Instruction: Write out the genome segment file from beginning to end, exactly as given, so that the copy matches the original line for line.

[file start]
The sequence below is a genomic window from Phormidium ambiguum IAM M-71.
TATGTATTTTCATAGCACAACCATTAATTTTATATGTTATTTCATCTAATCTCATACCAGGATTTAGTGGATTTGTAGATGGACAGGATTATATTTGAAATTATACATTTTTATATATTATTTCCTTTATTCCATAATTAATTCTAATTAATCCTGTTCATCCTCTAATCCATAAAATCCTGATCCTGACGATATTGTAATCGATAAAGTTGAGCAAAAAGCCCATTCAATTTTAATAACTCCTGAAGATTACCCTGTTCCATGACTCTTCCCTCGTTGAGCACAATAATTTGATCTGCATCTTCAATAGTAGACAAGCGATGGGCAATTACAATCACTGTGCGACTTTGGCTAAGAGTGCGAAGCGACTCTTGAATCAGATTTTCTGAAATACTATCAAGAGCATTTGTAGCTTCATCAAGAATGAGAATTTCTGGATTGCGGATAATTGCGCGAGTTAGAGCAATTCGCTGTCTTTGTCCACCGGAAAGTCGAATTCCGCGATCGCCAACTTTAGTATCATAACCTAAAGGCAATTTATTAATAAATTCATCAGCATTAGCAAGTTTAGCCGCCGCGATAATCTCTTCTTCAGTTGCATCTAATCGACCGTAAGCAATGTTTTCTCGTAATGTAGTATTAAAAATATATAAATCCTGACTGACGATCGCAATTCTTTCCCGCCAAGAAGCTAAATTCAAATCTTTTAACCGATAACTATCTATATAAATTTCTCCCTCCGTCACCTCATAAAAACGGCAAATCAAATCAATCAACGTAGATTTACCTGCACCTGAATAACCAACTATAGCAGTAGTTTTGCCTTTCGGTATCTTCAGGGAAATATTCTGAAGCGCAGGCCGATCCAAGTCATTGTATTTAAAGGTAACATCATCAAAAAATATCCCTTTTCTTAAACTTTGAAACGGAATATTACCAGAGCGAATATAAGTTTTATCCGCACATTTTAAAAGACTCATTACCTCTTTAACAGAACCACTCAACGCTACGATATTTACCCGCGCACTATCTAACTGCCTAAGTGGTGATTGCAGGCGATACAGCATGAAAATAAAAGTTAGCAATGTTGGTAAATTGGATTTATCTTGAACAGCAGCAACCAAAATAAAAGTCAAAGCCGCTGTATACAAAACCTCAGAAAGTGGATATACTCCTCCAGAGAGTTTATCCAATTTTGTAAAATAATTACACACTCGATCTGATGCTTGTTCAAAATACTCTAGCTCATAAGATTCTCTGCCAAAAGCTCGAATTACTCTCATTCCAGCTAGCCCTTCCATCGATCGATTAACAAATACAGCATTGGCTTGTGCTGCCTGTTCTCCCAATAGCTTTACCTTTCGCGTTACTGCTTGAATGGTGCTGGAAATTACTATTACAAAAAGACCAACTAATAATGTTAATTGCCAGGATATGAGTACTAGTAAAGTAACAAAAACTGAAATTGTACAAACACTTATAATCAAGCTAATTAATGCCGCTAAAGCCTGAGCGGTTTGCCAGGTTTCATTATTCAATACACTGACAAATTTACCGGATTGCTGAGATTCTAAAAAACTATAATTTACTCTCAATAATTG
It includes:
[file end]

The sequence below is a genomic window from Phormidium ambiguum IAM M-71.
TATGTATTTTCATAGCACAACCATTAATTTTATATGTTATTTCATCTAATCTCATACCAGGATTTAGTGGATTTGTAGATGGACAGGATTATATTTGAAATTATACATTTTTATATATTATTTCCTTTATTCCATAATTAATTCTAATTAATCCTGTTCATCCTCTAATCCATAAAATCCTGATCCTGACGATATTGTAATCGATAAAGTTGAGCAAAAAGCCCATTCAATTTTAATAACTCCTGAAGATTACCCTGTTCCATGACTCTTCCCTCGTTGAGCACAATAATTTGATCTGCATCTTCAATAGTAGACAAGCGATGGGCAATTACAATCACTGTGCGACTTTGGCTAAGAGTGCGAAGCGACTCTTGAATCAGATTTTCTGAAATACTATCAAGAGCATTTGTAGCTTCATCAAGAATGAGAATTTCTGGATTGCGGATAATTGCGCGAGTTAGAGCAATTCGCTGTCTTTGTCCACCGGAAAGTCGAATTCCGCGATCGCCAACTTTAGTATCATAACCTAAAGGCAATTTATTAATAAATTCATCAGCATTAGCAAGTTTAGCCGCCGCGATAATCTCTTCTTCAGTTGCATCTAATCGACCGTAAGCAATGTTTTCTCGTAATGTAGTATTAAAAATATATAAATCCTGACTGACGATCGCAATTCTTTCCCGCCAAGAAGCTAAATTCAAATCTTTTAACCGATAACTATCTATATAAATTTCTCCCTCCGTCACCTCATAAAAACGGCAAATCAAATCAATCAACGTAGATTTACCTGCACCTGAATAACCAACTATAGCAGTAGTTTTGCCTTTCGGTATCTTCAGGGAAATATTCTGAAGCGCAGGCCGATCCAAGTCATTGTATTTAAAGGTAACATCATCAAAAAATATCCCTTTTCTTAAACTTTGAAACGGAATATTACCAGAGCGAATATAAGTTTTATCCGCACATTTTAAAAGACTCATTACCTCTTTAACAGAACCACTCAACGCTACGATATTTACCCGCGCACTATCTAACTGCCTAAGTGGTGATTGCAGGCGATACAGCATGAAAATAAAAGTTAGCAATGTTGGTAAATTGGATTTATCTTGAACAGCAGCAACCAAAATAAAAGTCAAAGCCGCTGTATACAAAACCTCAGAAAGTGGATATACTCCTCCAGAGAGTTTATCCAATTTTGTAAAATAATTACACACTCGATCTGATGCTTGTTCAAAATACTCTAGCTCATAAGATTCTCTGCCAAAAGCTCGAATTACTCTCATTCCAGCTAGCCCTTCCATCGATCGATTAACAAATACAGCATTGGCTTGTGCTGCCTGTTCTCCCAATAGCTTTACCTTTCGCGTTACTGCTTGAATGGTGCTGGAAATTACTATTACAAAAAGACCAACTAATAATGTTAATTGCCAGGATATGAGTACTAGTAAAGTAACAAAAACTGAAATTGTACAAACACTTATAATCAAGCTAATTAATGCCGCTAAAGCCTGAGCGGTTTGCCAGGTTTCATTATTCAATACACTGACAAATTTACCGGATTGCTGAGATTCTAAAAAACTATAATTTACTCTCAATAATTG
It includes: